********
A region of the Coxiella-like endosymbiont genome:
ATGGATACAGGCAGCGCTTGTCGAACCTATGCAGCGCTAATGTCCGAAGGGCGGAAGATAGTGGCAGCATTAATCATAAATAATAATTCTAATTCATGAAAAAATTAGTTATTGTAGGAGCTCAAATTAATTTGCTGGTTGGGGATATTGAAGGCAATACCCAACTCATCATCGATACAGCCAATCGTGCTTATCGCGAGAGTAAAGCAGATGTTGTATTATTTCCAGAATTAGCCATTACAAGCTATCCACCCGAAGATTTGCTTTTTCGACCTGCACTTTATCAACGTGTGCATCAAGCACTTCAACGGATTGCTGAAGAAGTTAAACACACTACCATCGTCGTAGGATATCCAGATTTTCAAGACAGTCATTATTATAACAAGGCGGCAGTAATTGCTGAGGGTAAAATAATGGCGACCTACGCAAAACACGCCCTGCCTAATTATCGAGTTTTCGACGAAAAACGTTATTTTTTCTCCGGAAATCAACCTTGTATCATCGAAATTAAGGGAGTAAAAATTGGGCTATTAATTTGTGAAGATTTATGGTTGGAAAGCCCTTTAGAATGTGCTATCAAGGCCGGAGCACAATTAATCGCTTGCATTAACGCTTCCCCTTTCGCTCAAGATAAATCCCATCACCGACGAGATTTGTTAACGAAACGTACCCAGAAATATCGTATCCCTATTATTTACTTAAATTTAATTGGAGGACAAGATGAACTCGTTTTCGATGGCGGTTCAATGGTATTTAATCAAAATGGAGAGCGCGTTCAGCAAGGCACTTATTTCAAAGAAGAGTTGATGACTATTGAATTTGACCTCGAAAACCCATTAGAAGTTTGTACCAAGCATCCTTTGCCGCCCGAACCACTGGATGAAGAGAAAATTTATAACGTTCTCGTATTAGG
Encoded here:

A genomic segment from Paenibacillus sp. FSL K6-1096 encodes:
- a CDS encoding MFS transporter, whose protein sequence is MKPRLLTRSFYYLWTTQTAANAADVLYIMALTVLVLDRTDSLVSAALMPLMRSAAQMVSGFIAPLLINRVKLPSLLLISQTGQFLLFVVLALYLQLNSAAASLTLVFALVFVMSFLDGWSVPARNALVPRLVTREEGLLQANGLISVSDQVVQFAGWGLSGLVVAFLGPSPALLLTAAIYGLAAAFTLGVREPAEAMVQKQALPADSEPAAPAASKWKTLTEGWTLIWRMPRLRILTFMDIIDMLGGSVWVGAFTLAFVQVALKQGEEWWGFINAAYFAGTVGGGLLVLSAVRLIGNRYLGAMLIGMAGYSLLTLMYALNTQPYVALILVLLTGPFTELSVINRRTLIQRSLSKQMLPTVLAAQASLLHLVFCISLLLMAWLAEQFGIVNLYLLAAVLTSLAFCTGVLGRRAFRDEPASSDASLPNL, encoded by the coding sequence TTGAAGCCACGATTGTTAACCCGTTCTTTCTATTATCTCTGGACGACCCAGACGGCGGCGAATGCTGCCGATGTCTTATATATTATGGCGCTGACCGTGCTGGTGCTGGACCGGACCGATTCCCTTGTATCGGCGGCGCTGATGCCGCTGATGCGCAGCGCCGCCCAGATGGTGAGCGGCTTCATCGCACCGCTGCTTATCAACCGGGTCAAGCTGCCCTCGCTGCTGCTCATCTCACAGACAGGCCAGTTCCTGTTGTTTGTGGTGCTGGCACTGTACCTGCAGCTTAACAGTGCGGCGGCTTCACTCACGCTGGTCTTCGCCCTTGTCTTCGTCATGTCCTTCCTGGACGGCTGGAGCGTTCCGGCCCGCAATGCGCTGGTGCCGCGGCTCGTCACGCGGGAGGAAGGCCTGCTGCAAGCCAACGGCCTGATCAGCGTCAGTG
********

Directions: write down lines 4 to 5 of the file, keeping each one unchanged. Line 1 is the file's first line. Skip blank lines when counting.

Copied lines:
A genomic segment from Paenibacillus sp. FSL K6-1096 encodes:
- a CDS encoding MFS transporter, whose protein sequence is MKPRLLTRSFYYLWTTQTAANAADVLYIMALTVLVLDRTDSLVSAALMPLMRSAAQMVSGFIAPLLINRVKLPSLLLISQTGQFLLFVVLALYLQLNSAAASLTLVFALVFVMSFLDGWSVPARNALVPRLVTREEGLLQANGLISVSDQVVQFAGWGLSGLVVAFLGPSPALLLTAAIYGLAAAFTLGVREPAEAMVQKQALPADSEPAAPAASKWKTLTEGWTLIWRMPRLRILTFMDIIDMLGGSVWVGAFTLAFVQVALKQGEEWWGFINAAYFAGTVGGGLLVLSAVRLIGNRYLGAMLIGMAGYSLLTLMYALNTQPYVALILVLLTGPFTELSVINRRTLIQRSLSKQMLPTVLAAQASLLHLVFCISLLLMAWLAEQFGIVNLYLLAAVLTSLAFCTGVLGRRAFRDEPASSDASLPNL, encoded by the coding sequence TTGAAGCCACGATTGTTAACCCGTTCTTTCTATTATCTCTGGACGACCCAGACGGCGGCGAATGCTGCCGATGTCTTATATATTATGGCGCTGACCGTGCTGGTGCTGGACCGGACCGATTCCCTTGTATCGGCGGCGCTGATGCCGCTGATGCGCAGCGCCGCCCAGATGGTGAGCGGCTTCATCGCACCGCTGCTTATCAACCGGGTCAAGCTGCCCTCGCTGCTGCTCATCTCACAGACAGGCCAGTTCCTGTTGTTTGTGGTGCTGGCACTGTACCTGCAGCTTAACAGTGCGGCGGCTTCACTCACGCTGGTCTTCGCCCTTGTCTTCGTCATGTCCTTCCTGGACGGCTGGAGCGTTCCGGCCCGCAATGCGCTGGTGCCGCGGCTCGTCACGCGGGAGGAAGGCCTGCTGCAAGCCAACGGCCTGATCAGCGTCAGTG